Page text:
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Founded in 1966 by the late Harold Bonnett, the Club exists to further interest in steam cultivation – not just keeping the tackle operating – but passing on the old skills for future generations to enjoy.


The Steam Plough Club provides its members with:-

  • A quarterly journal – the Steam Plough Times
  • Technical advice
  • Working instructions for steam ploughing machinery
  • Safety guidelines for crews and event organisers
  • Engine & implement records
  • Engine classes identification
  • In-house publications & DVDs
  • The opportunity to meet like minded enthusiasts
  • Visits & meetings 

Current membership fee is £20 a year, if you pay online the cost is £21

The steam engine stands on the headland and hauls the implement to and fro by means of a wire rope. All treading and compression of the soil and sub-soil associated with horse cultivation is thereby entirely avoided and the implement is driven at a much more rapid pace, throwing up the soil to a greater depth and in a loose state enabling it to derive full benefit from the influences of the atmosphere

David Greig, September 1867

More about the Steam Plough Club

Hands On Weekend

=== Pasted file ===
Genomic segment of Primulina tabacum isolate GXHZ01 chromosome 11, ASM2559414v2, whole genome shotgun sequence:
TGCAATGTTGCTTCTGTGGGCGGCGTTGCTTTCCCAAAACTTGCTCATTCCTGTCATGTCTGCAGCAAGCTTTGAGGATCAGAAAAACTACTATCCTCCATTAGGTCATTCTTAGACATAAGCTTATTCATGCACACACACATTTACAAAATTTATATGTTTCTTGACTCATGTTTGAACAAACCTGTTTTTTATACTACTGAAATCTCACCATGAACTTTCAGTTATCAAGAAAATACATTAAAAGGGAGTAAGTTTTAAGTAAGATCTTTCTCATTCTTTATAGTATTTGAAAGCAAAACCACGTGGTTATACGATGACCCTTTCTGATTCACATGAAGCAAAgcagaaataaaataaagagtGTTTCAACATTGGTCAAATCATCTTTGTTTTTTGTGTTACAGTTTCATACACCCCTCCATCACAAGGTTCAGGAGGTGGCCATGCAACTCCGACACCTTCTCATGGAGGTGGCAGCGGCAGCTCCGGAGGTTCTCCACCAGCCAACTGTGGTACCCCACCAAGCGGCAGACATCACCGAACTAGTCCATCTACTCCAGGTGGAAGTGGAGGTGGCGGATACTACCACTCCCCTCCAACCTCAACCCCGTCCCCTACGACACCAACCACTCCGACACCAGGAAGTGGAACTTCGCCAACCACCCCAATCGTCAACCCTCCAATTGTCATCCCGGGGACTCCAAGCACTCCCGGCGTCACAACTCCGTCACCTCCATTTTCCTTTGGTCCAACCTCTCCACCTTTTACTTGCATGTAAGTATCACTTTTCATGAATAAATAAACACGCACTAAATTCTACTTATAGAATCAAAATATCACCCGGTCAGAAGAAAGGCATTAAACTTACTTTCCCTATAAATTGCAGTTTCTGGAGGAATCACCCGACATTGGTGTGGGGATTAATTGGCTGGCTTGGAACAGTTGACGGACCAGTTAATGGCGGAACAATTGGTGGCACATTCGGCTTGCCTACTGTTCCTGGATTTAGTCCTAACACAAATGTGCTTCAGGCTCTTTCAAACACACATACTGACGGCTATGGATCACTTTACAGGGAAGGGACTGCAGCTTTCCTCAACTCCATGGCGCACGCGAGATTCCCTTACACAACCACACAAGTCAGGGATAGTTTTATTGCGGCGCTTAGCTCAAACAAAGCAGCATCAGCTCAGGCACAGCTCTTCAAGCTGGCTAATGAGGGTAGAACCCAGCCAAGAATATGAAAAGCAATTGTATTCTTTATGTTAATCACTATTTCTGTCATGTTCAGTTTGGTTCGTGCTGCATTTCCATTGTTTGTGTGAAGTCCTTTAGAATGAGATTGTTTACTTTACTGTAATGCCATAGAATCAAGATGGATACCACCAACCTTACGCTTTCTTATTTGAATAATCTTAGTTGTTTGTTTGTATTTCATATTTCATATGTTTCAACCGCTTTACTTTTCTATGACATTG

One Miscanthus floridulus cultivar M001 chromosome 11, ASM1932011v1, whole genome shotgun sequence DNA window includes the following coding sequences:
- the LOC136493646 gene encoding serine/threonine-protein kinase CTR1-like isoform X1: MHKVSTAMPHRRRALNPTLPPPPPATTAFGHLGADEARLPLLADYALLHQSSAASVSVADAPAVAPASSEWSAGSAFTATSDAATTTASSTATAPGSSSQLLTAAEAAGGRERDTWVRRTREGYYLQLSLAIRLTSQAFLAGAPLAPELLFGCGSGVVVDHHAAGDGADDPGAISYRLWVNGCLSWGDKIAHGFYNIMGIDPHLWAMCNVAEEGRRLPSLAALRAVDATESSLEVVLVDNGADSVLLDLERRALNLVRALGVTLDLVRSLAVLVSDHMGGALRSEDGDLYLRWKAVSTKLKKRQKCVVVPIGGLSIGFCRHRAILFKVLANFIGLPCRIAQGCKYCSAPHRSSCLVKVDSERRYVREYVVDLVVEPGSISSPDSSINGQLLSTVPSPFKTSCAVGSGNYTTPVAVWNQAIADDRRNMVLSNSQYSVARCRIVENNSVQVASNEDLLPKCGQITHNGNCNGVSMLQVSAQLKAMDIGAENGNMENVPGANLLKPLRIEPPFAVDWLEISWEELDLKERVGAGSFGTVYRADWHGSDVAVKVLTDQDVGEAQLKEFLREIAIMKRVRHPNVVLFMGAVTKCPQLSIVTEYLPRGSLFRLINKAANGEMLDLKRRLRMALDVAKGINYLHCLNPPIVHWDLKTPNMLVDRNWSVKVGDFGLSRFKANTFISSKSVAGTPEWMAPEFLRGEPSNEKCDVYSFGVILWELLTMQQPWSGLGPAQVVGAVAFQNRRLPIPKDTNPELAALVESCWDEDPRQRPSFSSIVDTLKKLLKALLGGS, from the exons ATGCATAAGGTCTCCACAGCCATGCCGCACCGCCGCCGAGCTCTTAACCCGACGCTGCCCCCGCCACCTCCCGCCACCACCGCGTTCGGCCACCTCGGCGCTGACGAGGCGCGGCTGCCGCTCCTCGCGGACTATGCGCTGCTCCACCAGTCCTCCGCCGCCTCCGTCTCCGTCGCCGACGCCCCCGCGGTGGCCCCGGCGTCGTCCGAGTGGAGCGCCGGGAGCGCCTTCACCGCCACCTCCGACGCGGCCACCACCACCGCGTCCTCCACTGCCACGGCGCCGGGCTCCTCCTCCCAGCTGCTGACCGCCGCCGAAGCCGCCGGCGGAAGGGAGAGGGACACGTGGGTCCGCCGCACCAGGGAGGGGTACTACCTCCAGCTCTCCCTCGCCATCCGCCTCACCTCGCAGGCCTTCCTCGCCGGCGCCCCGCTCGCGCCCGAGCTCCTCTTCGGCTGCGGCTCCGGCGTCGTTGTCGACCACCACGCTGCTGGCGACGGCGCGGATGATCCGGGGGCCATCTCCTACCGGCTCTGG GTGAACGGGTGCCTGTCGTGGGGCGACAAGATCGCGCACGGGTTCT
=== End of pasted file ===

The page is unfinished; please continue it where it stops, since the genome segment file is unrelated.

One of the Club’s most rewarding events is a regular ‘Hands On’ Weekend providing participants the opportunity to try the plough as well as to drive engines under supervision. Complete beginners are welcome.  

The Great Challenge

The club runs an event where steam plough sets compete for the Steam Plough Challenge trophy awarded to the crews judged to have produced the best work in a set time.

The 2006 Great Challenge held near Loughborough saw thirteen working sets – thought to be the greatest gathering of ploughing engines in history!

The 2006 Great Challenge held near Loughborough saw thirteen working sets – thought at the time to be the greatest gathering of ploughing engines in history. Not only that but this record was probably just beaten at Crockey Hill during the club’s 50th-anniversary celebration when there were 28 ploughing engines in steam – thirteen pairs plus the Howard roundabout tackle; plus one on standby.     The Challenge was repeated in 2013 and 2018.


The Club AGM normally attracts 70-75 members.


The Club is affiliated with the National Traction Engine Trust and The Society of Ploughmen and is a member of the Federation of British Historical Vehicle Clubs. 

“Together we can give the steam plough engine its proper place in the history of British agricultural engineering”.